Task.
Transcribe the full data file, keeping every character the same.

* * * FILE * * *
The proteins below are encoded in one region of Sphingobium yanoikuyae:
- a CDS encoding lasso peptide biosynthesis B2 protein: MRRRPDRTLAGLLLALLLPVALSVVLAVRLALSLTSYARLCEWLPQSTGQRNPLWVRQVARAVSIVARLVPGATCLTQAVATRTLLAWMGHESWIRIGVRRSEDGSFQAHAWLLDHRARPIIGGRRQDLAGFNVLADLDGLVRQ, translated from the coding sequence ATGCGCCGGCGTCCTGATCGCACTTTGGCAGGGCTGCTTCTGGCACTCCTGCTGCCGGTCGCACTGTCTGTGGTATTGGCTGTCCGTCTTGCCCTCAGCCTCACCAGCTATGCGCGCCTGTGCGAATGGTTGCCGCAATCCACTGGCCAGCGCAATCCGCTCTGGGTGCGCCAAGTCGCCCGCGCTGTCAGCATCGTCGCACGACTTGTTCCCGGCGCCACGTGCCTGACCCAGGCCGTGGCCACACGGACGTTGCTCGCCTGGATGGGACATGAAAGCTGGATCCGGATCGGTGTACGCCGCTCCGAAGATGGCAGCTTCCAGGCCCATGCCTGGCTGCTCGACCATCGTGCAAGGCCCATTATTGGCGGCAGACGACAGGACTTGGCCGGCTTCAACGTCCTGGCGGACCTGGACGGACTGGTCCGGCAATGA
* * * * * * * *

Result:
The proteins below are encoded in one region of Sphingobium yanoikuyae:
- a CDS encoding lasso peptide biosynthesis B2 protein: MRRRPDRTLAGLLLALLLPVALSVVLAVRLALSLTSYARLCEWLPQSTGQRNPLWVRQVARAVSIVARLVPGATCLTQAVATRTLLAWMGHESWIRIGVRRSEDGSFQAHAWLLDHRARPIIGGRRQDLAGFNVLADLDGLVRQ, translated from the coding sequence ATGCGCCGGCGTCCTGATCGCACTTTGGCAGGGCTGCTTCTGGCACTCCTGCTGCCGGTCGCACTGTCTGTGGTATTGGCTGTCCGTCTTGCCCTCAGCCTCACCAGCTATGCGCGCCTGTGCGAATGGTTGCCGCAATCCACTGGCCAGCGCAATCCGCTCTGGGTGCGCCAAGTCGCCCGCGCTGTCAGCATCGTCGCACGACTTGTTCCCGGCGCCACGTGCCTGACCCAGGCCGTGGCCACACGGACGTTGCTCGCCTGGATGGGACATGAAAGCTGGATCCGGATCGGTGTACGCCGCTCCGAAGATGGCAGCTTCCAGGCCCATGCCTGGCTGCTCGACCATCGTGCAAGGCCCATTATTGGCGGCAGACGACAGGACTTGGCCGGCTTCAACGTCCTGGCGGACCTGGACGGACTGGTCCGGCAATGA